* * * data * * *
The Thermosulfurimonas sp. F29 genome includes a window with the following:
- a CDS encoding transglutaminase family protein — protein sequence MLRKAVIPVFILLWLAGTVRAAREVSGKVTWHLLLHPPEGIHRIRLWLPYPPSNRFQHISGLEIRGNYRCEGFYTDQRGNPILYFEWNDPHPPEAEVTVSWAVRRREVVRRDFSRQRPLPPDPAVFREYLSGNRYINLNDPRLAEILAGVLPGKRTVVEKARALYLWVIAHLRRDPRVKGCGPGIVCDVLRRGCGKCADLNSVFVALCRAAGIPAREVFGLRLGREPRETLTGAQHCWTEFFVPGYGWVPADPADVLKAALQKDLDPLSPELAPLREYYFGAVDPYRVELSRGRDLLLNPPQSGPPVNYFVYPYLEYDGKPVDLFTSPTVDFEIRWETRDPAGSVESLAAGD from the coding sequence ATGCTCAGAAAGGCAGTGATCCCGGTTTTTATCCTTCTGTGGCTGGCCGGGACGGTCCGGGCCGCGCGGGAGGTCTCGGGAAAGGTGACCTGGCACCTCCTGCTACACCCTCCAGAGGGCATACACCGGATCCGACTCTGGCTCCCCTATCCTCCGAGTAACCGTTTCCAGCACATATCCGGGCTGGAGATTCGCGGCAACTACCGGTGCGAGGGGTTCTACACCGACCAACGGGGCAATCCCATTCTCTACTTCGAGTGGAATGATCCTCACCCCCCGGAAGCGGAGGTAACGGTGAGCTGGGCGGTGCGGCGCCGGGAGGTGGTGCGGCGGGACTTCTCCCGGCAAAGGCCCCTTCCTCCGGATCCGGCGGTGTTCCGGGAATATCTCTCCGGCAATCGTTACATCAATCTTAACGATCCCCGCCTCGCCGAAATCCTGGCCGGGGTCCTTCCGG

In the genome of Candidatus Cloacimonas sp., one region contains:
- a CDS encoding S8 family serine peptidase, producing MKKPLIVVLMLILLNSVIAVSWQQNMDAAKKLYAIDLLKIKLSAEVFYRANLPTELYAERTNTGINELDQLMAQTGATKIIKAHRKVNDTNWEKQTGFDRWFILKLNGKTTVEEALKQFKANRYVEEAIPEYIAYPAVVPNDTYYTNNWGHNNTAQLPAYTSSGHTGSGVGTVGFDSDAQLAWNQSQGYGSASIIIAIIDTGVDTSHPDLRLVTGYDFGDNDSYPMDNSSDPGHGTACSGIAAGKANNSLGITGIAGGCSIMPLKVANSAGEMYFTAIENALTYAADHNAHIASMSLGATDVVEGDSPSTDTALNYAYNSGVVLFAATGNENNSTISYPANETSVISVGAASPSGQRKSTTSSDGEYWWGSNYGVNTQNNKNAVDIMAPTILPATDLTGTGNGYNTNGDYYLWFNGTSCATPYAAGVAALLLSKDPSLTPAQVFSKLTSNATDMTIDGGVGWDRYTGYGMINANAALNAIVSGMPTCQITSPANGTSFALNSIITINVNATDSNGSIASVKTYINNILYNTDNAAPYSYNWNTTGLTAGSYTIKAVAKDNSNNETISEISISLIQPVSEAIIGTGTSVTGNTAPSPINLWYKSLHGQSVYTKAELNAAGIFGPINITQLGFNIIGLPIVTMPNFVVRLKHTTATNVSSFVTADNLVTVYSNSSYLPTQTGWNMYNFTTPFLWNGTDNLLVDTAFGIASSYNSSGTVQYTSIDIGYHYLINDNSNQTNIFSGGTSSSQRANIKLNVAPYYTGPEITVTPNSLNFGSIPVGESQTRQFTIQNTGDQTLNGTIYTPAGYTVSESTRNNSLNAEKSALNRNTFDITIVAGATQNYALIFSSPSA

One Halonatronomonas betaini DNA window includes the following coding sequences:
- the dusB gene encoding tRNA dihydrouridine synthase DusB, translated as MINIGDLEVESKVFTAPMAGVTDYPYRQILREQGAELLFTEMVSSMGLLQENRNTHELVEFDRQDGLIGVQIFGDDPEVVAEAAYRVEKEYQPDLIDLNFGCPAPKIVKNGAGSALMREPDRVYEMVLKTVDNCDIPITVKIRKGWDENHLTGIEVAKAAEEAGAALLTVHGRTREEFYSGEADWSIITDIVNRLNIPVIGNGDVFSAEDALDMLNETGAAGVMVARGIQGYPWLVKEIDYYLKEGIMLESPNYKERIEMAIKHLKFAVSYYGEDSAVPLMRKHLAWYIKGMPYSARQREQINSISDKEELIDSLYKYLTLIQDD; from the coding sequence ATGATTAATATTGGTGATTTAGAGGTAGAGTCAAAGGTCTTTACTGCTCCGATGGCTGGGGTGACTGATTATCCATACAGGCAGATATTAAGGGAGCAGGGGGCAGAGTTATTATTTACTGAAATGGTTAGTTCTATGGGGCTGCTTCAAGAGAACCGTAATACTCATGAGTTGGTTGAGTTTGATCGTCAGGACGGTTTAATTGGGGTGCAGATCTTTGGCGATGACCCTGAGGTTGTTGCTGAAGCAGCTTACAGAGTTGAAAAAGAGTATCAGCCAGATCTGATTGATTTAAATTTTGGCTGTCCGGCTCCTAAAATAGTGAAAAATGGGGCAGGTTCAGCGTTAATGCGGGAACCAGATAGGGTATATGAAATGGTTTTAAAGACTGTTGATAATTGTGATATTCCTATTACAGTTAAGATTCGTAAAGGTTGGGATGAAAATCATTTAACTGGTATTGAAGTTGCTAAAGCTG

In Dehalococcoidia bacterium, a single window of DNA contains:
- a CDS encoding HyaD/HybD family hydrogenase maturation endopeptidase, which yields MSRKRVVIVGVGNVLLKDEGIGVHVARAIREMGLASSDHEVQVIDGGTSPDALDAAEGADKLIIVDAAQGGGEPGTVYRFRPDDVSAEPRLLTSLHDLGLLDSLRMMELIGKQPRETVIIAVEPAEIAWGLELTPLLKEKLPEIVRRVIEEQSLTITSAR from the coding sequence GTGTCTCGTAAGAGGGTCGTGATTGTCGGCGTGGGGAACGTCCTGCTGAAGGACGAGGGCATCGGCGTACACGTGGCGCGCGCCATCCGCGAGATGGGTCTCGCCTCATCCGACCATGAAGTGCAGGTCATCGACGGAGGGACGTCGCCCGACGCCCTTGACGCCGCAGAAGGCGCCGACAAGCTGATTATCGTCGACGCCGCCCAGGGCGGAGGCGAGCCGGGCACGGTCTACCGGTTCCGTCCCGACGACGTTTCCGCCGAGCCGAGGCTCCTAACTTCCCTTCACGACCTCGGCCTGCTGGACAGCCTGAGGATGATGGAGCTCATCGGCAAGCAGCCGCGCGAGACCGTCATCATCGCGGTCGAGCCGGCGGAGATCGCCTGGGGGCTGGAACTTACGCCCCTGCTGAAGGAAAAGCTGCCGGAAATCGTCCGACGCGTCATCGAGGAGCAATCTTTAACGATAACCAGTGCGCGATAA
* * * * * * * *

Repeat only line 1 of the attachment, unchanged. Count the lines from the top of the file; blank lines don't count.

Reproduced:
The Thermosulfurimonas sp. F29 genome includes a window with the following: